After forming the degree of similarity number matrix, computer 12 calculates the total determinant for the degree of similarity number matrix. Computer 12 then removes the first row and column of the degree of similarity number matrix and calculates a partial determinant without that row and column. Similarly, computer 12 replaces the first row and column, removes the second row and column, and calculates a partial determinant without the second row and column. Computer 12 sequentially replaces and removes the rows and columns and calculates a partial determinant until the last row and column has been removed. Once all the partial determinants have been calculated, computer 12 compares the partial determinants to the total determinant to determine which partial determinant has a value nearest to the total determinant. The base dichotomy matrix forming the row and column that when removed produced the partial determinant nearest in value to the total determinant is the most representative base dichotomy matrix of the cluster. If there are two or more base dichotomy matrices with partial determinants identical and nearest in value to the total determinant, computer 12 selects the most compact matrix as the most representative base dichotomy matrix of the cluster.
Computer 12 performs the aboveprocedure for each cluster until the z most distinct base dichotomy matrices have been selected. Computer 12 then lists the z most distinct base dichotomy matrices in its memory from the most compact to the least compact using the method of determining compactness as previously described. Although computer 12 has been described as selecting the most representative base dichotomy matrix from a cluster, those skilled in the art will recognize that computer 12 could display or print the clusters so that the user could make the selection of the most representative base dichotomy matrix from each cluster.
In step 36, computer 12 utilizes the selected z most distinct base dichotomy matrices to develop the full description set of matrices. Computer 12 begins by creating a companion matrix for each of the z most distinct base dichotomy matrices. The companion matrices consist of the inverse for each of the z most distinct base dichotomy matrices. Computer 12 develops the companion matrices to eliminate a comparison between matrix cells using a logical "0".
To form a companion matrix, computer 12 substitutes a logical "0" in the cells of a most distinct base dichotomy matrix containing a logical "1" and a logical "1" in the cells containing a logical "0". Computer 12 performs the above procedure for each matrix of the z most distinct base dichotomy matrices to produce a complete set of companion matrices. After developing the companion matrices, computer 12 stores in its memory each most distinct base dichotomy matrix with its companion matrix directly adjacent to form a base level of matrices. Additionally, computer 12 maintains the "spatial registry" among corresponding matrix cells and orders the base level matrices from the most compact to the least compact. FIG. 7 illustrates matrices Bl and B2 of FIG. 5 and their companion matrices B1' and B2'.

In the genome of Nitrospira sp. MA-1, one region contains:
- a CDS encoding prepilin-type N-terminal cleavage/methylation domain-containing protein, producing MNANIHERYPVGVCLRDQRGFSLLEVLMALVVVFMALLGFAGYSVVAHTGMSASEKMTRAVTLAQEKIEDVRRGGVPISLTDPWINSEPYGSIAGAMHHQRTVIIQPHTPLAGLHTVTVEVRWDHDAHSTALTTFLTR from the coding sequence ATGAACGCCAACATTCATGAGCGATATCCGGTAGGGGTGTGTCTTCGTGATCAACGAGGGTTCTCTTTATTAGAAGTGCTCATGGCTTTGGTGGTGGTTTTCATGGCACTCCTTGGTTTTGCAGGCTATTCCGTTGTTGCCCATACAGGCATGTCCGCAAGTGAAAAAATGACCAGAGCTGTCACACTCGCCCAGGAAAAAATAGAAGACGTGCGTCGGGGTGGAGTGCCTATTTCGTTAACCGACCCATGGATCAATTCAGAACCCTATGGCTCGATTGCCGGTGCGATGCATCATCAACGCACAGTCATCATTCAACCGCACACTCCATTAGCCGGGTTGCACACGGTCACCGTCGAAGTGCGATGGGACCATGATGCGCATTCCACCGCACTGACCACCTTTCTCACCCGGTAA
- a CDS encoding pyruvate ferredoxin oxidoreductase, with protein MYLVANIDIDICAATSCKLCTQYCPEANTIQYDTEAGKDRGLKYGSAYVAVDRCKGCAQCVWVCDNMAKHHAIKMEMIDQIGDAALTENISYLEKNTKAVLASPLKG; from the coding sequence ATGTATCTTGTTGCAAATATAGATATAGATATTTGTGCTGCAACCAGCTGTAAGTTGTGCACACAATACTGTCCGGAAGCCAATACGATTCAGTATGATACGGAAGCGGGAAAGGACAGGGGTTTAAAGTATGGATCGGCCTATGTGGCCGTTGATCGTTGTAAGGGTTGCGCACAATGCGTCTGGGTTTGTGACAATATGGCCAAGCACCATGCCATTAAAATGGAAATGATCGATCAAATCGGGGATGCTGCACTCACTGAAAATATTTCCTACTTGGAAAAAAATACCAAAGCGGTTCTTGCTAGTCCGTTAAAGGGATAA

After forming the base level of matrices, computer 12 develops a full description set of matrices utilizing the matrices from the base level. Computer 12 develops the full description set by intersecting higher numbers of matrices from the base level to build intersection levels of matrices. Computer 12 begins by intersecting the base level matrices in pairs to form a second level of intersection. Specifically, computer 12 intersects each base level matrix with the remaining base level matrices to form pair intersection matrices until each base level matrix has been intersected with all other base level matrices.
Computer 12 generates a pair intersection matrix by logically "AND'ing" each individual cell in a first base level matrix with each corresponding individual cell of a second base level matrix. Each matrix cell of the resulting pair intersection matrix will have a value of logical "0" unless both corresponding matrix cells of the first and second base level matrices include values of logical "1". Illustratively, matrix cell A_{1},1 of the first base level matrix would be logically "AND'ed" with matrix cell A_{1},1 of the second base level matrix to determine the value placed in matrix cell A_{1},1, of the resulting pair intersection matrix. That value will be a logical "0" unless matrix cell A_{1},1 of both the first and second base level matrices contains a logical "1".
FIG. 8 illustrates matrices I1, I2, I3, and I4 that are matrices resulting from intersections among matrices B1 and B2 and their companion matrices B1' and B2'. Matrix I1 results from the intersection of matrices B1 and B2. Matrix I2 results from the intersection of matrices B1' and B2. Matrix I3 results from the intersection of matrices B1 and B2'. Matrix I4 results from the intersection of matrices B1' and B2'.
Computer 12 then intersects the base level matrices in triples to form a third level of intersection. Computer 12 intersects combinations of three base level matrices to form triple intersection matrices until all possible combinations of three base level matrices have been intersected. Next, computer 12 intersects the base level matrices in quadruples to form a fourth level of intersection. Computer 12 intersects combinations of four base level matrices to form quadruple intersection matrices until all possible combinations of four base level matrices have been intersected. Computer 12 sequentially intersects higher numbers of base level matrices until it intersects all the base level matrices together to form the z or highest level intersection. Computer 12 stores each intersection level of matrices in its memory including the base level of matrices to form the full description set which is then utilized in determining spatial coherences in the object.